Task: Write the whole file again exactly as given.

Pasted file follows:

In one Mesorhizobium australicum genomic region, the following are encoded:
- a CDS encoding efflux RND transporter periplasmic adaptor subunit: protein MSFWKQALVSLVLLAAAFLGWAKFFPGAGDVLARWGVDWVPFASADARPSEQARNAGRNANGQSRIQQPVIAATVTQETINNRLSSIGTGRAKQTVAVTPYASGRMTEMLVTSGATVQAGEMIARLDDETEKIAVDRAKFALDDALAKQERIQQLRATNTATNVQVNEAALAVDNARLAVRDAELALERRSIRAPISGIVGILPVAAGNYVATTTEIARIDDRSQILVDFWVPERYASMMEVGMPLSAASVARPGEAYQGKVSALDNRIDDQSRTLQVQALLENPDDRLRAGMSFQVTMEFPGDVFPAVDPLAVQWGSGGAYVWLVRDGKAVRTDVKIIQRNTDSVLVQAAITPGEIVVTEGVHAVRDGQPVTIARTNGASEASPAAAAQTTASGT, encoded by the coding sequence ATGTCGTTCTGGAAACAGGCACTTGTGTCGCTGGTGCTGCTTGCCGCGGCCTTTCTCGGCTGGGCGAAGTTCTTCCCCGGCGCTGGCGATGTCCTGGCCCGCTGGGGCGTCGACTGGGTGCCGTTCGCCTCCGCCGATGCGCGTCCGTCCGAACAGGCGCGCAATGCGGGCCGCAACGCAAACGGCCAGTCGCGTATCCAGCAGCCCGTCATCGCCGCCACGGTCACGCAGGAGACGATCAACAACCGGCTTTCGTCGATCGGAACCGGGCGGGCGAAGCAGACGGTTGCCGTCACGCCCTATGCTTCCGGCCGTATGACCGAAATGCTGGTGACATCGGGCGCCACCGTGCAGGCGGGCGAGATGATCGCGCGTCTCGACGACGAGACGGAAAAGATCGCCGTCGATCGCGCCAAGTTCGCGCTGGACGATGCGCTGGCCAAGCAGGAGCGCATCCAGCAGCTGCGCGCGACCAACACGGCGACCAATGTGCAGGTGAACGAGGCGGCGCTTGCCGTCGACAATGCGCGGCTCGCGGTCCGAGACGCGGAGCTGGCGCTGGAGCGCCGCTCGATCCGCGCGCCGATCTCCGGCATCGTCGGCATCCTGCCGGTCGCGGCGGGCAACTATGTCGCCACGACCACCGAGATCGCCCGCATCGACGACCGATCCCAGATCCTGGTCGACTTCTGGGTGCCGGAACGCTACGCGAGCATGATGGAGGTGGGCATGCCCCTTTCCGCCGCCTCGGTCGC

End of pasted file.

In one Mesorhizobium australicum genomic region, the following are encoded:
- a CDS encoding efflux RND transporter periplasmic adaptor subunit: protein MSFWKQALVSLVLLAAAFLGWAKFFPGAGDVLARWGVDWVPFASADARPSEQARNAGRNANGQSRIQQPVIAATVTQETINNRLSSIGTGRAKQTVAVTPYASGRMTEMLVTSGATVQAGEMIARLDDETEKIAVDRAKFALDDALAKQERIQQLRATNTATNVQVNEAALAVDNARLAVRDAELALERRSIRAPISGIVGILPVAAGNYVATTTEIARIDDRSQILVDFWVPERYASMMEVGMPLSAASVARPGEAYQGKVSALDNRIDDQSRTLQVQALLENPDDRLRAGMSFQVTMEFPGDVFPAVDPLAVQWGSGGAYVWLVRDGKAVRTDVKIIQRNTDSVLVQAAITPGEIVVTEGVHAVRDGQPVTIARTNGASEASPAAAAQTTASGT, encoded by the coding sequence ATGTCGTTCTGGAAACAGGCACTTGTGTCGCTGGTGCTGCTTGCCGCGGCCTTTCTCGGCTGGGCGAAGTTCTTCCCCGGCGCTGGCGATGTCCTGGCCCGCTGGGGCGTCGACTGGGTGCCGTTCGCCTCCGCCGATGCGCGTCCGTCCGAACAGGCGCGCAATGCGGGCCGCAACGCAAACGGCCAGTCGCGTATCCAGCAGCCCGTCATCGCCGCCACGGTCACGCAGGAGACGATCAACAACCGGCTTTCGTCGATCGGAACCGGGCGGGCGAAGCAGACGGTTGCCGTCACGCCCTATGCTTCCGGCCGTATGACCGAAATGCTGGTGACATCGGGCGCCACCGTGCAGGCGGGCGAGATGATCGCGCGTCTCGACGACGAGACGGAAAAGATCGCCGTCGATCGCGCCAAGTTCGCGCTGGACGATGCGCTGGCCAAGCAGGAGCGCATCCAGCAGCTGCGCGCGACCAACACGGCGACCAATGTGCAGGTGAACGAGGCGGCGCTTGCCGTCGACAATGCGCGGCTCGCGGTCCGAGACGCGGAGCTGGCGCTGGAGCGCCGCTCGATCCGCGCGCCGATCTCCGGCATCGTCGGCATCCTGCCGGTCGCGGCGGGCAACTATGTCGCCACGACCACCGAGATCGCCCGCATCGACGACCGATCCCAGATCCTGGTCGACTTCTGGGTGCCGGAACGCTACGCGAGCATGATGGAGGTGGGCATGCCCCTTTCCGCCGCCTCGGTCGC